No Room for the Groom
This article relies largely or entirely on a single source. (October 2019)
No Room for the Groom is a 1952 American comedy film directed by Douglas Sirk and starring Tony Curtis, Piper Laurie, Don DeFore and Spring Byington. The screenplay is based on the novel "My True Love" by Darwin Teilhet.
|No Room for the Groom|
|Directed by||Douglas Sirk|
|Produced by||Ted Richmond|
|Screenplay by||Joseph Hoffman|
|Based on||Darwin L. Teilhet|
|Music by||Frank Skinner|
|Edited by||Russell F. Schoengarth|
|Distributed by||Universal Pictures|
Vineyard owner Alvah Morrell and his girlfriend Lee Kingshead elope to Las Vegas before he must return to active military duty. They are unable to have a honeymoon because Alvah comes down with a case of chicken pox and Lee must be quarantined from him.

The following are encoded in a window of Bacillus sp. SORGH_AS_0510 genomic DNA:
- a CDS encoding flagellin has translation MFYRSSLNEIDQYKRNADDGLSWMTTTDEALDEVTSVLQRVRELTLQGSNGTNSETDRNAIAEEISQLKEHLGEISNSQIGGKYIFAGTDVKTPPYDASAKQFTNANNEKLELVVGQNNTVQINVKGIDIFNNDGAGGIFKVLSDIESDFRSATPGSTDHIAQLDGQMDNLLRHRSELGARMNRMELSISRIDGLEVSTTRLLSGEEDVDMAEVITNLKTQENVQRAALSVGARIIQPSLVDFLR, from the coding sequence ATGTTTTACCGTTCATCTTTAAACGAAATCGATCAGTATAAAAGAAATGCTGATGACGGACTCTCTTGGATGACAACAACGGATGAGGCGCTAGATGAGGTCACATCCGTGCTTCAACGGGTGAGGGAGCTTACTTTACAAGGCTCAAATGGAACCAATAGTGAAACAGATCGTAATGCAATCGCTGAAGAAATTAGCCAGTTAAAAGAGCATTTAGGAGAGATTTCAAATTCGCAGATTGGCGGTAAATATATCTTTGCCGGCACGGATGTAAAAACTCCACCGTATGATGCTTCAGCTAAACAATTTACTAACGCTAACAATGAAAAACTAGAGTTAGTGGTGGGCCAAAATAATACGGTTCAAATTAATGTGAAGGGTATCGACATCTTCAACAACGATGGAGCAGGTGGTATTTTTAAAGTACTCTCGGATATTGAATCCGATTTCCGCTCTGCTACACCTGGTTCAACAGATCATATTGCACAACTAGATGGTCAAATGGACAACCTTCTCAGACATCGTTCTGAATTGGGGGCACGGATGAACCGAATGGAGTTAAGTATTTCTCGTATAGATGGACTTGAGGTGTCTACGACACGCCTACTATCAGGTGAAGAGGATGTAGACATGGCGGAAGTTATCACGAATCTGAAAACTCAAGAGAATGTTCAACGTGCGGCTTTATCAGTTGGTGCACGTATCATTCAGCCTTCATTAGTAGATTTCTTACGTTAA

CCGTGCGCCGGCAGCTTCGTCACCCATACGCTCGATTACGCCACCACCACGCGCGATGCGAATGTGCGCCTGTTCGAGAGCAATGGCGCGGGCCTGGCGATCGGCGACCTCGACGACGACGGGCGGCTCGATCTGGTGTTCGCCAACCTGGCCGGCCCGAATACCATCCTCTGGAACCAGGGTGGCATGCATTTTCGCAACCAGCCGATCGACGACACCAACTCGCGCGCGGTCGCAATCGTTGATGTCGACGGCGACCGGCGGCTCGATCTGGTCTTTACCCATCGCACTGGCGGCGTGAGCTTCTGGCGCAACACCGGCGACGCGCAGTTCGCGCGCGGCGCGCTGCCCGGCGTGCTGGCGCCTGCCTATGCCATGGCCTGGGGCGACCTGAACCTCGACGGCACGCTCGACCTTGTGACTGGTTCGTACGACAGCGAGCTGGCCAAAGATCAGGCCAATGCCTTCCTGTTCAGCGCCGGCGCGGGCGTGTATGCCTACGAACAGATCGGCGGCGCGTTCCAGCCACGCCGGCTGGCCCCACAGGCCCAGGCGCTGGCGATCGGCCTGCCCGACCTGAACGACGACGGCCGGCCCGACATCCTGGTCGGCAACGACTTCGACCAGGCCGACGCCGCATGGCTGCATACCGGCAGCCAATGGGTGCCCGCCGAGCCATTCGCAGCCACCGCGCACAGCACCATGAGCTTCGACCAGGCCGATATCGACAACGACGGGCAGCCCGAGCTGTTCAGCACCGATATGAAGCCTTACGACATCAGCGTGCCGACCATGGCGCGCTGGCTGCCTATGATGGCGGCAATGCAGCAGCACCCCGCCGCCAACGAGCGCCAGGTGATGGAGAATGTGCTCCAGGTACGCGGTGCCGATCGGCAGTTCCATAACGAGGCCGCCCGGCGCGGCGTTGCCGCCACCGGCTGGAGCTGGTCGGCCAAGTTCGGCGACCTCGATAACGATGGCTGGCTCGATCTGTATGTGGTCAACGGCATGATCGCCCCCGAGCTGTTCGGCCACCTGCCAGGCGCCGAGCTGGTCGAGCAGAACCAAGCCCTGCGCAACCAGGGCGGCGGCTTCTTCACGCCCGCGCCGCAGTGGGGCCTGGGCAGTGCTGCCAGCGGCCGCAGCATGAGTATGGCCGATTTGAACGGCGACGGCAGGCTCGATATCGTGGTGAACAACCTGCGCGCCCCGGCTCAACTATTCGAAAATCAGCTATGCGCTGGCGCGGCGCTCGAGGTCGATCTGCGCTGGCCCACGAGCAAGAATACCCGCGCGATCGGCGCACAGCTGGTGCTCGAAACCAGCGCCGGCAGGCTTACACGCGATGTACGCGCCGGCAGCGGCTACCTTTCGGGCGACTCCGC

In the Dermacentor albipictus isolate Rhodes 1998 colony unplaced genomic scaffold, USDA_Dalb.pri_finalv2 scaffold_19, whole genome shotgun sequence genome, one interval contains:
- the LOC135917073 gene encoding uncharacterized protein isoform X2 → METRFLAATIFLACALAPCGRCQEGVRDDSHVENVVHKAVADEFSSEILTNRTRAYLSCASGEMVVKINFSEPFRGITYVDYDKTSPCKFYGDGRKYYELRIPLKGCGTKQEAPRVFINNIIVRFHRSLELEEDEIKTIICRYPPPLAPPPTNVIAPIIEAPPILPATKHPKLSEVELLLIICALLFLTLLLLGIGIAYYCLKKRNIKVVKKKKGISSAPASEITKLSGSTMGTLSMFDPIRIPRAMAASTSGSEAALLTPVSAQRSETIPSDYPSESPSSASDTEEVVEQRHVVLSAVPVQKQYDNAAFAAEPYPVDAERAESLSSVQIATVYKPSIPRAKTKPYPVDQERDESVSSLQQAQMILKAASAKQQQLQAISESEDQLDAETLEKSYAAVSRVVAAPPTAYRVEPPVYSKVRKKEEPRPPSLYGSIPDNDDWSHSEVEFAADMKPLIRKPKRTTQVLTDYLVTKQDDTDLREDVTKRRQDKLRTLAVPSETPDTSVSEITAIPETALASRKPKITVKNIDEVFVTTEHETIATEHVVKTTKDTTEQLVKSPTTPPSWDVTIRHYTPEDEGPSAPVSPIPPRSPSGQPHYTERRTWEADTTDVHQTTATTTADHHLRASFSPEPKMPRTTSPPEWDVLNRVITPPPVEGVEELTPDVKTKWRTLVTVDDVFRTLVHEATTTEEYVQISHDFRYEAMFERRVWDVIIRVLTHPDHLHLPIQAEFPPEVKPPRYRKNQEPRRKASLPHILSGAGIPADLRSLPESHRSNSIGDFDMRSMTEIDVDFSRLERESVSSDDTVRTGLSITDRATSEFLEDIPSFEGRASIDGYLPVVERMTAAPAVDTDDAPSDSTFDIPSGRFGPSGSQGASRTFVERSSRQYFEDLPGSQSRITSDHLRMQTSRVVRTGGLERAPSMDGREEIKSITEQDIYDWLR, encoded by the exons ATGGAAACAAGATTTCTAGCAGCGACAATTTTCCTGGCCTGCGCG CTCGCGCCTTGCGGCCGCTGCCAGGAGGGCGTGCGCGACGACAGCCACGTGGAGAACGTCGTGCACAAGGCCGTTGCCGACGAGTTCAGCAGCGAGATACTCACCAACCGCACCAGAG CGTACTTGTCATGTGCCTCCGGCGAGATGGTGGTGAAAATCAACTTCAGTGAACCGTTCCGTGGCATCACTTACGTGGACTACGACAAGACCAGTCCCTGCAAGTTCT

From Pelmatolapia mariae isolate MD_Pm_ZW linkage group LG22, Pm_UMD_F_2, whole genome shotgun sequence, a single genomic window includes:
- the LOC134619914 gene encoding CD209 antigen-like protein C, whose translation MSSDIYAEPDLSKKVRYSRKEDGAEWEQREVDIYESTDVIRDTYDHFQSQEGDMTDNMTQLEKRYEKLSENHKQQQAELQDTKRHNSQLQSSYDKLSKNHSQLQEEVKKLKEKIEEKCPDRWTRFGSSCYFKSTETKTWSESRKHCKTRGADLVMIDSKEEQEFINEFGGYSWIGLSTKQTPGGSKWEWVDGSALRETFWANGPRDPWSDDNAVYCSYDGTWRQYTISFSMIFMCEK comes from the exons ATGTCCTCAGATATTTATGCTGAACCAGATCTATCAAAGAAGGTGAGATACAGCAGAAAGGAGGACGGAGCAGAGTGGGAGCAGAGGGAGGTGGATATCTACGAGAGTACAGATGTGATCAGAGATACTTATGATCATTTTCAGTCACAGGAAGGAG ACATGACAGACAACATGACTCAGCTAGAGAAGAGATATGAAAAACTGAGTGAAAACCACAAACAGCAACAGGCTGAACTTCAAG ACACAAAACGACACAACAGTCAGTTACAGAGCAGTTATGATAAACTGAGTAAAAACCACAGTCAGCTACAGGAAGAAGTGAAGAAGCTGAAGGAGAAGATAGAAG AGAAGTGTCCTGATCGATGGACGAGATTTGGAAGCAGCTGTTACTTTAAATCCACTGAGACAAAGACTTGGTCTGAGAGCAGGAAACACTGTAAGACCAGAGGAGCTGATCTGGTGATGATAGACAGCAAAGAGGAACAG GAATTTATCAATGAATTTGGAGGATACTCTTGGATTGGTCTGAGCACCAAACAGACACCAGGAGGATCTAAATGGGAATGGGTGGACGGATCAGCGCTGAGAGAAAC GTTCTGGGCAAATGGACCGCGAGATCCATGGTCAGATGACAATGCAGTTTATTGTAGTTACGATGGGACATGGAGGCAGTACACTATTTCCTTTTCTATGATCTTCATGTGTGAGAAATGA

Alvah leaves for 10 months. During this time, Lee finds no suitable way or time to tell her manipulative mother about the marriage. Mama pretends to have fainting spells and hides her personal foibles, which include smoking and gambling.
Mama's goal is to marry Lee to the wealthy Herman Strouple, who owns a thriving cement business. Mama hopes to keep the married couple apart so that their union will never be consummated and can be legally annulled.
By the time Alvah returns, so many people are pressuring him to sell his vineyard land and home to Herman that he feels alone, particularly when others conspire to have Alvah declared mentally ill and unable to conduct his own affairs. He must trust Lee to do the right thing, and soon they're finally spending their first night together.